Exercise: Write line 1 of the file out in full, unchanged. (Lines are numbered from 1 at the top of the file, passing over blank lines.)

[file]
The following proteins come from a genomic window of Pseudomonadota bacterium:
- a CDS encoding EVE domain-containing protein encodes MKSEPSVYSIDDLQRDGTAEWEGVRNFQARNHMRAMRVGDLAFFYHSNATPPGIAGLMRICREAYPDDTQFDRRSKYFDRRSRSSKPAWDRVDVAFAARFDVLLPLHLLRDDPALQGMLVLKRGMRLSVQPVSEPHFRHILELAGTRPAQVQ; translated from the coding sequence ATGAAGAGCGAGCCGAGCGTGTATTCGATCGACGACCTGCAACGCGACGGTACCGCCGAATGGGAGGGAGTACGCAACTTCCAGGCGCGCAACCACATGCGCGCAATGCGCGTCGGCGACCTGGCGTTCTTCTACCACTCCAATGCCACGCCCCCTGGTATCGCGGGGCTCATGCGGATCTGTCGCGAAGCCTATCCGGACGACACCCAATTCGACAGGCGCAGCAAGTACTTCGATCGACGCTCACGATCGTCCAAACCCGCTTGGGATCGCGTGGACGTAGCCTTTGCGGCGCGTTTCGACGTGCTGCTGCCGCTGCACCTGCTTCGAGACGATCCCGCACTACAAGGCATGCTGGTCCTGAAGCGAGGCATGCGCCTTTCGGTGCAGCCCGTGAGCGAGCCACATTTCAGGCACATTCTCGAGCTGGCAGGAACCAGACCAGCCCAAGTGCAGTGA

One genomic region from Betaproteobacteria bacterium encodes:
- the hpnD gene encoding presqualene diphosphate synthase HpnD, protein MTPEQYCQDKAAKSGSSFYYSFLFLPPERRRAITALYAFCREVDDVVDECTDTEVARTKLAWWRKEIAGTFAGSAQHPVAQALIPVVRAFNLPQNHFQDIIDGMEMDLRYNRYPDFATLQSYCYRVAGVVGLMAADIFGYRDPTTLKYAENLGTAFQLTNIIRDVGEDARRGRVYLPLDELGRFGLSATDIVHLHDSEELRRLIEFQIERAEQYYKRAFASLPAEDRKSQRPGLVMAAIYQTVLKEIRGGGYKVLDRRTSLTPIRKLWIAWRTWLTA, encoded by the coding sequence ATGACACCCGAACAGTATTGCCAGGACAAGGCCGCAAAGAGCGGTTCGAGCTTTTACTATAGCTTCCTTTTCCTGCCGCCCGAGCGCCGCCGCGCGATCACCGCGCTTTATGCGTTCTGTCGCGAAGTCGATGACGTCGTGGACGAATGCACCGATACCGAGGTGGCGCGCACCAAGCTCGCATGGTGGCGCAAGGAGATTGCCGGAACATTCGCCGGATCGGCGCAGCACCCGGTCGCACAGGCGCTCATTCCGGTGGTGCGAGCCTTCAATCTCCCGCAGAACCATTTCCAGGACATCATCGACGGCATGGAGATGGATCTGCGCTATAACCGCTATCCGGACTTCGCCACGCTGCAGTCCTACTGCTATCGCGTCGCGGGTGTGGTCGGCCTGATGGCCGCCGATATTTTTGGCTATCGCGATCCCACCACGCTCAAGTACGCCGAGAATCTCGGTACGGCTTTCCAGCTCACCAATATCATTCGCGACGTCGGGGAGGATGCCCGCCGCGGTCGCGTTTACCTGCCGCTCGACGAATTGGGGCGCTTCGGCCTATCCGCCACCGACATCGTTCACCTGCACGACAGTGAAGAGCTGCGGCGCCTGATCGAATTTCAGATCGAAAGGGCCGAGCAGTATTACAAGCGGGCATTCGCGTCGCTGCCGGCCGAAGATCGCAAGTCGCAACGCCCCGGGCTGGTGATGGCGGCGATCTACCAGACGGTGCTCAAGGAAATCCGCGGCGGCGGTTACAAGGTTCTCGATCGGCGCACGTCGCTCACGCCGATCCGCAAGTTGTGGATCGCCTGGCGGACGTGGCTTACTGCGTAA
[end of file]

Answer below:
The following proteins come from a genomic window of Pseudomonadota bacterium: